The Big Brawl (aka Battle Creek Brawl, 1980) Movie Review

“Rumble in the Bronx” wasn’t Jackie Chan’s first attempt to break into the western market. Fifteen years earlier, Hollywood’s search for the next Bruce Lee brought Chan to American screens via “Battle Creek Brawl”, more commonly known as “The Big Brawl”, a martial arts/comedy film that pitted Chan against a variety of fighters, including a Mongolian, an overweight “child” in overalls, and a boxer straight out of a fictional “gag” newsreel. While Chan’s American debut doesn’t come close to ranking as one of his best films, it’s still a fairly entertaining movie from one of the premier talents in the martial arts genre.

In “Battle Creek Brawl”, Jackie plays Jerry Kwan, the son of an immigrant Asian grocer in Chicago circa the 1930s. After a scuffle in an alley with some gangsters demanding protection money, Jerry’s martial arts skills attract the attention of a local gangster named Domenici (Jose Ferrer), who, as it happens, is looking for a ringer to compete in a no-holds barred fighting match taking place in the titular Battle Creek Brawl. Jerry is reluctant at first, having sworn to his uncle that he won’t fight again, but when the mobster kidnaps his brother’s fianc’e, Jerry is forced to travel to Battle Creek and fight in the last man standing bout.

“Battle Creek Brawl” was directed by Robert Clouse, best known for his work with Bruce Lee (“Enter the Dragon” and the much labored “Game of Death”), who manages a decent job despite the film having an uneven feel to it. Some scenes are overplayed for laughs, while other, potentially humorous moments are inexplicably just passed over when more should have been made of them. Clouse’s screenplay is also weak, coming across like a collection of vignettes involving people with the same names rather than a coherent, narrative story that stretches from the beginning of the film to the end.

And then there’s the anachronistic vibe of the film. Parts of the movie just don’t make any sense, like the modern-style clothes being worn by people in the 1930s, and a roller derby being held years before it was popular in mainstream America. Another complaint is the film’s setting. The cast supposedly travels to different cities during the course of the movie, but the locations make it seem as if they’ve barely gone around the block, with Chicago looking suspiciously like Texas.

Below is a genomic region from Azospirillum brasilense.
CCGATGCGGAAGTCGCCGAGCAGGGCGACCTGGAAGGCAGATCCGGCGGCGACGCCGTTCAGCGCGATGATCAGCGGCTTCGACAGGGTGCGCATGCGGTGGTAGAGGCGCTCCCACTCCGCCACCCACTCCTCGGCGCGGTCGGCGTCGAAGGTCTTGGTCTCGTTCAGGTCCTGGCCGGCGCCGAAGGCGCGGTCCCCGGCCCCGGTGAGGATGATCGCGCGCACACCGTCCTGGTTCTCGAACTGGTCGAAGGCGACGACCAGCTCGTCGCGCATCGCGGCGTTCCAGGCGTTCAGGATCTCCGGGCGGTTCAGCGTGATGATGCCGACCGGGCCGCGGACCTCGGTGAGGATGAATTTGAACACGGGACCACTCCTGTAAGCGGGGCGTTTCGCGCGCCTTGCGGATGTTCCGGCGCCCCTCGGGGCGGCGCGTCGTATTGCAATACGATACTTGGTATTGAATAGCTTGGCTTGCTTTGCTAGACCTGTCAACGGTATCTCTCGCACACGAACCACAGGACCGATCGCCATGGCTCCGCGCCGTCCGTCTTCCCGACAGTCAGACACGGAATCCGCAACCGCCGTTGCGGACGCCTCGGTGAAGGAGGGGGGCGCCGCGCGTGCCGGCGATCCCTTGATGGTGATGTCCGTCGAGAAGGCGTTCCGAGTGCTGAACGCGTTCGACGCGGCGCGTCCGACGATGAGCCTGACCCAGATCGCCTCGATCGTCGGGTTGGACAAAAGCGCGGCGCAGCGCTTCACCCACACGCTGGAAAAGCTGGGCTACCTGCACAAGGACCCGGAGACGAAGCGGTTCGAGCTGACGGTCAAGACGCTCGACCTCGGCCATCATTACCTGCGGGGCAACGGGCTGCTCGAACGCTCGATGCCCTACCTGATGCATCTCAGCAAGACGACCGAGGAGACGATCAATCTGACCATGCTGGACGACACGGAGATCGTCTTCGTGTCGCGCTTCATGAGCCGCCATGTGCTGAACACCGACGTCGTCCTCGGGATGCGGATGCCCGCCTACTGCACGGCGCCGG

While “Battle Creek Brawl” has some problems, it also has some strong points that rescue the film. A young Jackie Chan, sans many of the bumps and bruises he would later inflict on himself during his Hong Kong heyday, gives an appealing performance as Jerry. Chan’s Jerry is one of those guys who are so likeable you can’t help but root for. Chan also choreographed the movie’s many fight sequences, infusing his brand of kung fu comedy into the action, making the fights sometimes seem almost like violent ballets rather than standard fisticuffs.

Alas, this was 1980, and if Jackie Chan’s English is poor now, it was downright awful back then. As a result, Jackie’s dialogue is occasionally obscured by his thick accent, making whatever he’s trying to say a mystery to the viewer. (Although characters in the film seem to understand him just fine, probably because they read the script.) Of the supporting cast, veteran actor Mako turns in a good performance as Jerry’s martial arts instructor, and Jose Ferrer, before his days as Emperor Shaddam IV in David Lynch’s “Dune”, is serviceable as gangster Domenici. Another highlight is the score by Lalo Schifrin, which adds a nice dose of atmosphere to the proceedings.

“Battle Creek Brawl” is one of those rare instances in which an actor practically saves a picture all by his little lonesome. Although the movie have problems so big you’d have to be Helen Keller to miss them, Chan nevertheless makes them easy to ignore with his affable performance and natural athleticism. While “Battle Creek Brawl” was considered a commercial failure in the West, it still gave Joe Q. Public an introduction to a unique martial arts talent, one that would have to wait almost two decades to finally find mainstream acceptance in the States.

Robert Clouse (director) / Robert Clouse (screenplay)
CAST: Jackie Chan …. Jerry Kwan
Jos’ Ferrer …. Domenici
Kristine DeBell …. Nancy
Mako …. Herbert
Ron Max …. Leggetti
David Sheiner …. Morgan
Rosalind Chao …. Mae


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